For example, /apple(,)\sorange\1/ matches 'apple, orange,' in "apple, orange, cherry, peach." A more complete example follows this table.

\0 Matches a NUL character. Do not follow this with another digit.
\xhh Matches the character with the code hh (two hexadecimal digits)
\uhhhh Matches the character with the Unicode value hhhh (four hexadecimal digits).

The literal notation provides compilation of the regular expression when the expression is evaluated. Use literal notation when the regular expression will remain constant. For example, if you use literal notation to construct a regular expression used in a loop, the regular expression won't be recompiled on each iteration.

The constructor of the regular expression object, for example, new RegExp("ab+c"), provides runtime compilation of the regular expression. Use the constructor function when you know the regular expression pattern will be changing, or you don't know the pattern and are getting it from another source, such as user input.

  1. {{endnote("equivalent_s")}}Equivalent to:

    [\t\n\v\f\r \u00a0\u2000\u2001\u2002\u2003\u2004\u2005\u2006\u2007\u2008\u2009\u200a\u200b\u2028\u2029\u3000]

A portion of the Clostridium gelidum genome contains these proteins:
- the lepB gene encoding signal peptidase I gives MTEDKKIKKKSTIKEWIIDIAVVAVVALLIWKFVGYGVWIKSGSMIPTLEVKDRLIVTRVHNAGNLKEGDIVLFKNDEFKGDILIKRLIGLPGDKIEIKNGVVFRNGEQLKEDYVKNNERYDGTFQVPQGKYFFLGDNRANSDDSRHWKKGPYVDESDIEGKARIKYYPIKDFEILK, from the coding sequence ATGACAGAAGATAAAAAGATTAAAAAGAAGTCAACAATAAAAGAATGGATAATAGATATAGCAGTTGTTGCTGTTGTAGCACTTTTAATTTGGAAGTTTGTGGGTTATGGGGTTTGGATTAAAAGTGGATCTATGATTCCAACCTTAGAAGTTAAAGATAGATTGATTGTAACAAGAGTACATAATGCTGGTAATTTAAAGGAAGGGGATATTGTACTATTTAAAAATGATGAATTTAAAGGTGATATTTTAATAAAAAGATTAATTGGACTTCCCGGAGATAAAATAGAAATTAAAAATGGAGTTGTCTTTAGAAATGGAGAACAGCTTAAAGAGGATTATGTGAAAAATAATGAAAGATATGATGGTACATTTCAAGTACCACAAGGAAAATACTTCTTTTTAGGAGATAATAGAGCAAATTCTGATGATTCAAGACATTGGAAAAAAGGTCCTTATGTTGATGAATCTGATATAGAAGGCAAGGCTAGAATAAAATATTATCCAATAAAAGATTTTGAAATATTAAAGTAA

2. {{endnote("equivalent_S")}}Equivalent to:

    [^\t\n\v\f\r \u00a0\u2000\u2001\u2002\u2003\u2004\u2005\u2006\u2007\u2008\u2009\u200a\u200b\u2028\u2029\u3000]

Properties

{{Js_see_prototype("RegExp", "Properties")}}
prototype
Allows the addition of properties to all objects.
{{jsOverrides("Function", "Properties", "prototype")}}

Methods

{{Js_see_prototype("RegExp", "Methods")}}

The global RegExp object has no methods of its own, however, it does inherit some methods through the prototype chain.

{{jsOverrides("Function", "Methods", "prototype")}}

RegExp instances

Properties

{{page('en/JavaScript/Reference/Global_Objects/RegExp/prototype','Properties')}}

Methods

{{page('en/JavaScript/Reference/Global_Objects/RegExp/prototype','Methods')}}

Examples

Example: Using a regular expression to change data format

The following script uses the replace method inherited by the String instance to match a name in the format first last and output it in the format last, first. In the replacement text, the script uses $1 and $2 to indicate the results of the corresponding matching parentheses in the regular expression pattern.